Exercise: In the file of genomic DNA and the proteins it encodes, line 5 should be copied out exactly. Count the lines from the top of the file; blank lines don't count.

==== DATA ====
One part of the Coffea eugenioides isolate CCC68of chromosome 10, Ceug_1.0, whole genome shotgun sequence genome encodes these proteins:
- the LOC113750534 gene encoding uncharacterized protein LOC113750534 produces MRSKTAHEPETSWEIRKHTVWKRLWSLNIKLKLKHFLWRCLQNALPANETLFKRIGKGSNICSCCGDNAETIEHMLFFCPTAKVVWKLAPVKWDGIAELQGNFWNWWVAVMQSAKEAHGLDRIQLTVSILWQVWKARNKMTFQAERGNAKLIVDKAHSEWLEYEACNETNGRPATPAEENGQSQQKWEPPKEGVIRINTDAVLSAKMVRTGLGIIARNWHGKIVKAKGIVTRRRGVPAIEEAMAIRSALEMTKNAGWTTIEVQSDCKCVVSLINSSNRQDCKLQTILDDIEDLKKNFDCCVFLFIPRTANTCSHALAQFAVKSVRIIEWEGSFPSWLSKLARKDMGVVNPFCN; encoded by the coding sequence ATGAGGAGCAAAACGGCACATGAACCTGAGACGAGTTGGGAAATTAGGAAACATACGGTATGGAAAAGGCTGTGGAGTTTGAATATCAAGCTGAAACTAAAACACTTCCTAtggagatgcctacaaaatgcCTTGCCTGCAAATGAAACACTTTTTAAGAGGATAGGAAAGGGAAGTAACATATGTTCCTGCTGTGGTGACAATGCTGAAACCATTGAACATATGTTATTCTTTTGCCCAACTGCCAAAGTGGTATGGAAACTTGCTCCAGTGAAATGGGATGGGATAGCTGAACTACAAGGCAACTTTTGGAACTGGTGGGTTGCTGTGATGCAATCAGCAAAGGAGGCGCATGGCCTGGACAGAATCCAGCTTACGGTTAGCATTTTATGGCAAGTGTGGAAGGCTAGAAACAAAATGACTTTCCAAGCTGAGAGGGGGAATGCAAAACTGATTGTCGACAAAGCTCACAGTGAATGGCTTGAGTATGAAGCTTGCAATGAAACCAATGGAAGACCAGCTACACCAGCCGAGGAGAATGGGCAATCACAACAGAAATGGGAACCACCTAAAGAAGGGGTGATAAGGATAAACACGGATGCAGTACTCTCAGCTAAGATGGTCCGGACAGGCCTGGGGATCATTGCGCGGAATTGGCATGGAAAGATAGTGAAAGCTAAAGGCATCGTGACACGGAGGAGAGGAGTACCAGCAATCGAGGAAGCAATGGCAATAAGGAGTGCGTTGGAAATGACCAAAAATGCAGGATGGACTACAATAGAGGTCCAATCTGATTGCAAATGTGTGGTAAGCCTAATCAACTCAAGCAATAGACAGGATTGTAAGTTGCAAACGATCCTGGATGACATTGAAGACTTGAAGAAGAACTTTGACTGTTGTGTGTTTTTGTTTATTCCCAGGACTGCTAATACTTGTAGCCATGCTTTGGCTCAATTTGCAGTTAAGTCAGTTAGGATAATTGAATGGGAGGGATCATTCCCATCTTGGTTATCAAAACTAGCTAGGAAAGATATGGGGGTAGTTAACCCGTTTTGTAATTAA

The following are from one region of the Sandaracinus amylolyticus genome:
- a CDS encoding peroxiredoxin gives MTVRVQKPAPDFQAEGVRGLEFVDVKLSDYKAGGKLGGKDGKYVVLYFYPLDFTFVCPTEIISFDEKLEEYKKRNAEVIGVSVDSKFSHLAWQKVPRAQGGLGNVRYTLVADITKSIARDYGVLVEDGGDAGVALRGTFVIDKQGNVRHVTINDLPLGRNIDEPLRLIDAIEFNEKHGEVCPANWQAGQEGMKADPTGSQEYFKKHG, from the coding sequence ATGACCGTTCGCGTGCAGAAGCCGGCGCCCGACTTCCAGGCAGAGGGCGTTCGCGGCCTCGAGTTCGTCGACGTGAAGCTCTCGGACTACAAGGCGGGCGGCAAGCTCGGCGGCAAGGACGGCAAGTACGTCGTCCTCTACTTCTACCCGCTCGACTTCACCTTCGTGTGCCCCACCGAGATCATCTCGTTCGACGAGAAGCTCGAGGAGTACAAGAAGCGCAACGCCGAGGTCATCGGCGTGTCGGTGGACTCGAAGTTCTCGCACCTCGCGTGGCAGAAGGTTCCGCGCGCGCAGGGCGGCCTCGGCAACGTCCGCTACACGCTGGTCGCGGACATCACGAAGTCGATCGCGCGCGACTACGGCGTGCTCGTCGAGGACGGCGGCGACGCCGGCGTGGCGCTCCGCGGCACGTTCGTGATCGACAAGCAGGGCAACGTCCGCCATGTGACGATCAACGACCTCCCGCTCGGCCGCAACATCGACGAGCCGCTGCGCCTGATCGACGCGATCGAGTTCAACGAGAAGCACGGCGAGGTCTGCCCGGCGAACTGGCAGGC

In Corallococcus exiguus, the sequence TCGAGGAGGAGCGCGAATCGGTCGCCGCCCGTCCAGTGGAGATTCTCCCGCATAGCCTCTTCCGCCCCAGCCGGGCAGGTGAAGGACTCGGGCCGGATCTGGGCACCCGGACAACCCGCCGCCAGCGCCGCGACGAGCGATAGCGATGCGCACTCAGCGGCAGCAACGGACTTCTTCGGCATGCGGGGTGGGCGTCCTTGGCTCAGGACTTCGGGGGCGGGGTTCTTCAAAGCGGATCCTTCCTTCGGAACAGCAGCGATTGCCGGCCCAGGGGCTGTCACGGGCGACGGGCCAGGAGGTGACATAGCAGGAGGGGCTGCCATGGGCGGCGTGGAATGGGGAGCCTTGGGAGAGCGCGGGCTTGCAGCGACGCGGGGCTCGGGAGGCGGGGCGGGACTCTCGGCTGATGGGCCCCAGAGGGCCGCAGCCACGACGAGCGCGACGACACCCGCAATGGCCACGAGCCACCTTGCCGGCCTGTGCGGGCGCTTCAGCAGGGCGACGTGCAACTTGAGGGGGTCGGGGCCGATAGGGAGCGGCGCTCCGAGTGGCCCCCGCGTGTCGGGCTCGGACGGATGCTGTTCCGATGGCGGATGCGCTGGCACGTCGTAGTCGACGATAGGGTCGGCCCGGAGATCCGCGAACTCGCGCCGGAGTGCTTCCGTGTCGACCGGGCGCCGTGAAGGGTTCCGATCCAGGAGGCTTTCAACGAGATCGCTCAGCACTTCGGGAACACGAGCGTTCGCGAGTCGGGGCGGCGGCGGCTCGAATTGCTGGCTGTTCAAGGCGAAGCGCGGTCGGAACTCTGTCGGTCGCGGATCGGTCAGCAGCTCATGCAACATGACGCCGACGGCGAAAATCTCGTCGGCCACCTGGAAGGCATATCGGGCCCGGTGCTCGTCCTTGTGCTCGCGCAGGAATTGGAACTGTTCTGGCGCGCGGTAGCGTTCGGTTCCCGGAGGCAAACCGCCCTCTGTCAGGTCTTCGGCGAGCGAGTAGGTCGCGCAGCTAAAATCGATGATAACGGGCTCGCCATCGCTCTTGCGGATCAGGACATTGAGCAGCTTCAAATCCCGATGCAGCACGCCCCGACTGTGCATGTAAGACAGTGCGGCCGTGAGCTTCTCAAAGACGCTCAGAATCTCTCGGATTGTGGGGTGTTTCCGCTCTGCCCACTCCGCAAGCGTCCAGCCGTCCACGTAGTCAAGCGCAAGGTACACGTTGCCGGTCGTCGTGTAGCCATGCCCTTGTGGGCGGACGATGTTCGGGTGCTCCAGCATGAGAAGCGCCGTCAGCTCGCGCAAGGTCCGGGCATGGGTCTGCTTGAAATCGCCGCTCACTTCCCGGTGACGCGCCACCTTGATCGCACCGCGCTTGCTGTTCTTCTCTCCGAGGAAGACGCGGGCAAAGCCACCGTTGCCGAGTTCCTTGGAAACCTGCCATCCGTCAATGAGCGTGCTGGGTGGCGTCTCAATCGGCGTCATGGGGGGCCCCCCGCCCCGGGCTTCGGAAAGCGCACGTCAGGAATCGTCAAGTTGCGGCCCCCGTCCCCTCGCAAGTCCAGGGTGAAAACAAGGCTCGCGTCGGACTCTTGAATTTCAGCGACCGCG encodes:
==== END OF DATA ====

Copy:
In Corallococcus exiguus, the sequence TCGAGGAGGAGCGCGAATCGGTCGCCGCCCGTCCAGTGGAGATTCTCCCGCATAGCCTCTTCCGCCCCAGCCGGGCAGGTGAAGGACTCGGGCCGGATCTGGGCACCCGGACAACCCGCCGCCAGCGCCGCGACGAGCGATAGCGATGCGCACTCAGCGGCAGCAACGGACTTCTTCGGCATGCGGGGTGGGCGTCCTTGGCTCAGGACTTCGGGGGCGGGGTTCTTCAAAGCGGATCCTTCCTTCGGAACAGCAGCGATTGCCGGCCCAGGGGCTGTCACGGGCGACGGGCCAGGAGGTGACATAGCAGGAGGGGCTGCCATGGGCGGCGTGGAATGGGGAGCCTTGGGAGAGCGCGGGCTTGCAGCGACGCGGGGCTCGGGAGGCGGGGCGGGACTCTCGGCTGATGGGCCCCAGAGGGCCGCAGCCACGACGAGCGCGACGACACCCGCAATGGCCACGAGCCACCTTGCCGGCCTGTGCGGGCGCTTCAGCAGGGCGACGTGCAACTTGAGGGGGTCGGGGCCGATAGGGAGCGGCGCTCCGAGTGGCCCCCGCGTGTCGGGCTCGGACGGATGCTGTTCCGATGGCGGATGCGCTGGCACGTCGTAGTCGACGATAGGGTCGGCCCGGAGATCCGCGAACTCGCGCCGGAGTGCTTCCGTGTCGACCGGGCGCCGTGAAGGGTTCCGATCCAGGAGGCTTTCAACGAGATCGCTCAGCACTTCGGGAACACGAGCGTTCGCGAGTCGGGGCGGCGGCGGCTCGAATTGCTGGCTGTTCAAGGCGAAGCGCGGTCGGAACTCTGTCGGTCGCGGATCGGTCAGCAGCTCATGCAACATGACGCCGACGGCGAAAATCTCGTCGGCCACCTGGAAGGCATATCGGGCCCGGTGCTCGTCCTTGTGCTCGCGCAGGAATTGGAACTGTTCTGGCGCGCGGTAGCGTTCGGTTCCCGGAGGCAAACCGCCCTCTGTCAGGTCTTCGGCGAGCGAGTAGGTCGCGCAGCTAAAATCGATGATAACGGGCTCGCCATCGCTCTTGCGGATCAGGACATTGAGCAGCTTCAAATCCCGATGCAGCACGCCCCGACTGTGCATGTAAGACAGTGCGGCCGTGAGCTTCTCAAAGACGCTCAGAATCTCTCGGATTGTGGGGTGTTTCCGCTCTGCCCACTCCGCAAGCGTCCAGCCGTCCACGTAGTCAAGCGCAAGGTACACGTTGCCGGTCGTCGTGTAGCCATGCCCTTGTGGGCGGACGATGTTCGGGTGCTCCAGCATGAGAAGCGCCGTCAGCTCGCGCAAGGTCCGGGCATGGGTCTGCTTGAAATCGCCGCTCACTTCCCGGTGACGCGCCACCTTGATCGCACCGCGCTTGCTGTTCTTCTCTCCGAGGAAGACGCGGGCAAAGCCACCGTTGCCGAGTTCCTTGGAAACCTGCCATCCGTCAATGAGCGTGCTGGGTGGCGTCTCAATCGGCGTCATGGGGGGCCCCCCGCCCCGGGCTTCGGAAAGCGCACGTCAGGAATCGTCAAGTTGCGGCCCCCGTCCCCTCGCAAGTCCAGGGTGAAAACAAGGCTCGCGTCGGACTCTTGAATTTCAGCGACCGCG encodes: